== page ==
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If you've never taken a Microsoft exam before, my goal is to get you familiar with the exam structure and some test preparation resources. The Azure Administrator Associate certification comprises two exams: AZ-100 and AZ-101. These exams also feature a new test-taking requirement: performance-based questions or live lab scenarios. These labs require you to demonstrate your skills that go beyond answering questions by completing actions in a real environment, and I will provide some resources to help you prepare.
Pearson Virtual University Enterprises (VUE) delivers and proctors Microsoft exams and provides test centers around the globe (find your nearest test center here). If a test center is not available near you, they also provide online exams you can take from home or the office. They proctor these exams remotely through a webcam and require some additional configuration, such as a clean work area and a good internet connection. To learn more about these online exams, check out this link and read through the requirements and expectations.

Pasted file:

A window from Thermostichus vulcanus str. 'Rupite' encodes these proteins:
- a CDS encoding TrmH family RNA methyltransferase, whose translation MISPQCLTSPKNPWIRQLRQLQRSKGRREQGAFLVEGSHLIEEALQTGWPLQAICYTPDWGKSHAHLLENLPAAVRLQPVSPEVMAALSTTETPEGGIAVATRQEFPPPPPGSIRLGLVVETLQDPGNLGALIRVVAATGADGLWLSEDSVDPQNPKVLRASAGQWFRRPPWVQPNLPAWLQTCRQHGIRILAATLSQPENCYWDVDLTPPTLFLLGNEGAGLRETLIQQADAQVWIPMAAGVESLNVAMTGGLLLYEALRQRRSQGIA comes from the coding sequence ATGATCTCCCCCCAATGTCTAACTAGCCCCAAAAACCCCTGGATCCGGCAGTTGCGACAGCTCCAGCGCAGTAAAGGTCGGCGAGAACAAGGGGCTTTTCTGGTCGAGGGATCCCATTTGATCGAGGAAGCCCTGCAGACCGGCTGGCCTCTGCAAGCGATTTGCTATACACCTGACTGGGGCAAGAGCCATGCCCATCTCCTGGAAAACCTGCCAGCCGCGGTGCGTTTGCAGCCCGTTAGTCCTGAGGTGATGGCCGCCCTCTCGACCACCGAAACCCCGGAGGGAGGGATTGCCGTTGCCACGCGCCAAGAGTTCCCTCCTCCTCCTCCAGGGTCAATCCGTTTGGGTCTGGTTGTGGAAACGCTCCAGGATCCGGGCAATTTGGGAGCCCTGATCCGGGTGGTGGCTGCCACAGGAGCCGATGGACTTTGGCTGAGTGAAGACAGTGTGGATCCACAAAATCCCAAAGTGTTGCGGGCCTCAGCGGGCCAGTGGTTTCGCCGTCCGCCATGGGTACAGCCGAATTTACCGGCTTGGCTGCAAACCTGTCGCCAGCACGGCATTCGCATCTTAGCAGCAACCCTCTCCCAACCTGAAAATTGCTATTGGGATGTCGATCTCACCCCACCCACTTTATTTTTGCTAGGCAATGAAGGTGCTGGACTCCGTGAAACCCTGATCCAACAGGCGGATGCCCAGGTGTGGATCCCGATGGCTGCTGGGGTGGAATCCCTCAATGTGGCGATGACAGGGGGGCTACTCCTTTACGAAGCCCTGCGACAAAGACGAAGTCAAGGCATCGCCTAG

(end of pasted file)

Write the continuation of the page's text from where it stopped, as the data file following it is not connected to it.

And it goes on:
Microsoft tests you by using several different question types, such as multiple choice, drag and drop, build a list of steps, or short answer. Understanding the types of questions and how to answer them can boost your confidence during the exam because you won't waste time figuring out how to answer. Microsoft lays out great examples of each of their question types in this YouTube playlist: Microsoft Certification Exam Tutorial. Check out each video as well as these resources to help prepare for the different types of questions:
- Microsoft Learning Blog: Revisiting a New(ish) Question Type: Understanding Questions that You Can't Review
- YouTube: Tim Warner: The New Microsoft Azure Certifications – Question Types
Let's shift focus to the Azure Administrator Associate certification. This certification is for admins who implement and maintain Azure cloud solutions, with a focus on compute, storage, networking, security/identity, and application services. It is attainable one of two ways: